Say the mafia has called one of your clients and wants half a dozen ideas for 9 am sharp tomorrow. What are you going to tell these captains of industry to do to get this stuff out of them?
Firstly, you’ve got to get them using their creative muscles. Creativity is an individual part of the brain. It’s similar to a muscle - the more you use it the stronger it becomes. One of the easiest things to do is a test called ‘the 30 circles challenge’. It’s an A4 piece of paper with 30 circles and in each circle you have to work on one idea and it doesn't matter if they're bonkers, you've just got to facilitate creativity or brainstorm. I leave a leadership team to do their own 30 circles individually, and then put their ideas into categories, and then prioritise them into an impact effort matrix. You go for the ones with high impact but low effort, and then test them. After that, you go high impact, high effort and low impact, low effort. (You can just ignore the low impact, high effort ones, because who wants to do that for work?) I’m very much into workshopping and spreading ideas. Having freedom within that framework helps you expedite ideas and speed the process up. It’s a super quick process which can be done in a few hours.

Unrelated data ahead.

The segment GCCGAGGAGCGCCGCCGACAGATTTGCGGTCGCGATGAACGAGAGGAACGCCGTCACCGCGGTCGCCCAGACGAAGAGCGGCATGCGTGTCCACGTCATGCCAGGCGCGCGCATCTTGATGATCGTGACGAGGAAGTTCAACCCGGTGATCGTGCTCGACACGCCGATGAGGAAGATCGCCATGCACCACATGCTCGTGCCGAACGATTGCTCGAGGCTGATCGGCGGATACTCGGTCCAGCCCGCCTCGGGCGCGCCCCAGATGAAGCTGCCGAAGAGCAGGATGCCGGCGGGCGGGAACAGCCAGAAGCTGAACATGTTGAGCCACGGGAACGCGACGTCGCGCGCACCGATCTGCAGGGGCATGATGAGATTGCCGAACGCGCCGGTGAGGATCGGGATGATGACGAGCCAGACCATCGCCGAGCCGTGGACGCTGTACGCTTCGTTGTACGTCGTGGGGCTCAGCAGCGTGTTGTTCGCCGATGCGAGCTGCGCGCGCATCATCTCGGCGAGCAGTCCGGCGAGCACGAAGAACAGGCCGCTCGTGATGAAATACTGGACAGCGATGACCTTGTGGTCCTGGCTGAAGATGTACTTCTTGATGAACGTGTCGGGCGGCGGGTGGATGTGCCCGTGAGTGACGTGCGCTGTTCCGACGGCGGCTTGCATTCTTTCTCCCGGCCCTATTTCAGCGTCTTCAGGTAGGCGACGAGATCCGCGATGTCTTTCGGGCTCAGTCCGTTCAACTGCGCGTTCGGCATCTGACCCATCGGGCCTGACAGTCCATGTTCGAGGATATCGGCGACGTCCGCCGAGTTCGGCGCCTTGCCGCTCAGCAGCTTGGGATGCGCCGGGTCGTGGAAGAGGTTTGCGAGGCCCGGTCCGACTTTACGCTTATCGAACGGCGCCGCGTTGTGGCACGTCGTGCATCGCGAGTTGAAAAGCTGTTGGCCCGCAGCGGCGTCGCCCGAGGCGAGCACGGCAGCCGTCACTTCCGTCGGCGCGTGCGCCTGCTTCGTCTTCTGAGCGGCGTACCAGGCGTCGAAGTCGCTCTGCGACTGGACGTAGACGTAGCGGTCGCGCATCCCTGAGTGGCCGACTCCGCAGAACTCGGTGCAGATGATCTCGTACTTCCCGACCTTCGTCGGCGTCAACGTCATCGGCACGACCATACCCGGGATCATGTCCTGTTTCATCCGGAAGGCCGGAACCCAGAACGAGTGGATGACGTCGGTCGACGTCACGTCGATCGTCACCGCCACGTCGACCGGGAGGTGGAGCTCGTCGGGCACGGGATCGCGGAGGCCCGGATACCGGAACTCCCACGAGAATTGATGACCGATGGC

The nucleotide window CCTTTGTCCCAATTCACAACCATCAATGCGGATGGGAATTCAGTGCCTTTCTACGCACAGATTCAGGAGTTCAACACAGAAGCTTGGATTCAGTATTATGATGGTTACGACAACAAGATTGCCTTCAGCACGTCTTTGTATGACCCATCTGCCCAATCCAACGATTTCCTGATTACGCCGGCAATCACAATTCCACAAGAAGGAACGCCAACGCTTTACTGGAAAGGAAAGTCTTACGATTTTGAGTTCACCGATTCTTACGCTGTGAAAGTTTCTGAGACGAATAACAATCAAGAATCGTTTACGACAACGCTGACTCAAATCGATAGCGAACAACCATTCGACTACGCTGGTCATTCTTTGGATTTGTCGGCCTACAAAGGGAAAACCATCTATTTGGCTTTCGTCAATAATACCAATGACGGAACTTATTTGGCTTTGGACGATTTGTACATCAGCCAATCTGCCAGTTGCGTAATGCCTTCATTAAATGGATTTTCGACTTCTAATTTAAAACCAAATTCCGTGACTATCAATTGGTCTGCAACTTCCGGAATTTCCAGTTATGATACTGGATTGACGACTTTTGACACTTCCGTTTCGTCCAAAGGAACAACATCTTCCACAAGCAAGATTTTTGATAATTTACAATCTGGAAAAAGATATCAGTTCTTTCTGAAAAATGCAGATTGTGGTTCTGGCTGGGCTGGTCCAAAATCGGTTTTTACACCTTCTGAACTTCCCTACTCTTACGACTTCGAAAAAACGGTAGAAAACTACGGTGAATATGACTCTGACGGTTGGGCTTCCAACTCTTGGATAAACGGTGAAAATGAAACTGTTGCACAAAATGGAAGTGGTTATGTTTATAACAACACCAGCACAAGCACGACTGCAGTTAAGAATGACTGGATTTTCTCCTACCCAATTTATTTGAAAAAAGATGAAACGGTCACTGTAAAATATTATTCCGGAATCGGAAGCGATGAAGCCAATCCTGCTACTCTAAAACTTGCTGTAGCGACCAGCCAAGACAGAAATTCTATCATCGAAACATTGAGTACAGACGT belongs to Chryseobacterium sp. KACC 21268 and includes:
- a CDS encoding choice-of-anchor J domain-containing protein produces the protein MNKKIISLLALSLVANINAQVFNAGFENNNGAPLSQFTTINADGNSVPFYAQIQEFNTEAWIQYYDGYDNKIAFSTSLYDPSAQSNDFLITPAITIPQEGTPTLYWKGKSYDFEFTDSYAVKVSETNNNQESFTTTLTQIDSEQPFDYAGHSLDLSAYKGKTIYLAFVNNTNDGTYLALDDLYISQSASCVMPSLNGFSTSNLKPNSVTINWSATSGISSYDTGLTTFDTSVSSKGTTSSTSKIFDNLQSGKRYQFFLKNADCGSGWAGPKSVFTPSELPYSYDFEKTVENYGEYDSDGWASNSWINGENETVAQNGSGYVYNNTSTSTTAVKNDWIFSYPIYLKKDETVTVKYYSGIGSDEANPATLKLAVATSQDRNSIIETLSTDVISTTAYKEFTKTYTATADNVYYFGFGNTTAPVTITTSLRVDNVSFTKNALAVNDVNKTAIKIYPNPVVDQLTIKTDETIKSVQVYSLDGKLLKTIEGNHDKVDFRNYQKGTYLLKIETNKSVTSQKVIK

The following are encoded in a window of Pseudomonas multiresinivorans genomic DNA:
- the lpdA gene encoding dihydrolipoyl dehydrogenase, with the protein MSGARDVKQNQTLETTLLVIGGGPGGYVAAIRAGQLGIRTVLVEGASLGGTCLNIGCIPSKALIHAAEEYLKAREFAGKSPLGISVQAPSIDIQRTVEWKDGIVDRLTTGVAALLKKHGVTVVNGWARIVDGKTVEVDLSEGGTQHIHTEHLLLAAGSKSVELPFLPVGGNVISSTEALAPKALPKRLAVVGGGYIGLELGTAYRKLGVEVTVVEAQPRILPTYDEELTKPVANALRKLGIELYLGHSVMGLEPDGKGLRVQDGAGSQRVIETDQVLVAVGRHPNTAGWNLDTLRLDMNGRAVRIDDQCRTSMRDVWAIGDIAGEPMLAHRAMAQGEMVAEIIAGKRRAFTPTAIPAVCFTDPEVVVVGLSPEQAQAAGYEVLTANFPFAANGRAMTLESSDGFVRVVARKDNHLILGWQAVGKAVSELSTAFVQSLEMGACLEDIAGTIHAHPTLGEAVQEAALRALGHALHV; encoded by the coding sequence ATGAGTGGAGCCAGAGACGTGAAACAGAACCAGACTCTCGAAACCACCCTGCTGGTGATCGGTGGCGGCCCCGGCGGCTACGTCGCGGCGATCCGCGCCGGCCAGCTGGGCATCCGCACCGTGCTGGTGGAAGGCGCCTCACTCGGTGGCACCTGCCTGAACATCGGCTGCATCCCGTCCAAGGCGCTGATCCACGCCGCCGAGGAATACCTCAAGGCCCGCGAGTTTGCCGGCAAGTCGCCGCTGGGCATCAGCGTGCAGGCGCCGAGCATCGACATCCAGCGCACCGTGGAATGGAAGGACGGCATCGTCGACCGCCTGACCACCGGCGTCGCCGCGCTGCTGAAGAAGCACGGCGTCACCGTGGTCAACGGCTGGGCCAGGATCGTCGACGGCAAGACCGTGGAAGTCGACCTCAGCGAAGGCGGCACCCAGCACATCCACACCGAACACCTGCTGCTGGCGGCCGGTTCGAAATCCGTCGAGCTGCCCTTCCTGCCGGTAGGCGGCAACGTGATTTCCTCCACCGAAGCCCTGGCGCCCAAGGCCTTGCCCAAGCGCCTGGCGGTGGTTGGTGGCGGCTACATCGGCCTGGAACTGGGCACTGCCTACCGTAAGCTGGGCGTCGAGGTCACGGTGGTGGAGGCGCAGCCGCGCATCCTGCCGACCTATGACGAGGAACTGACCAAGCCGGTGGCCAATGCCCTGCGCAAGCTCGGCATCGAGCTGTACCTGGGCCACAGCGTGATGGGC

I always find myself walking in a circle counterclockwise. What patterns of behaviour do you do to promote creative thinking?
I get a notebook and just fill a page with stuff, not particularly thinking about it. I call it brain dumping. Or I do something mindless, for example, mowing the lawn or going for a walk, or anything like that. It's good to have a phone app as well to keep a list of ideas. There are two types of thinking: divergent thinking, which is to give yourself no boundaries, to start from a point and go off and think of all sorts of weird stuff about it. You’ve also got convergent thinking, which is the art of defining the stuff you’ve just done.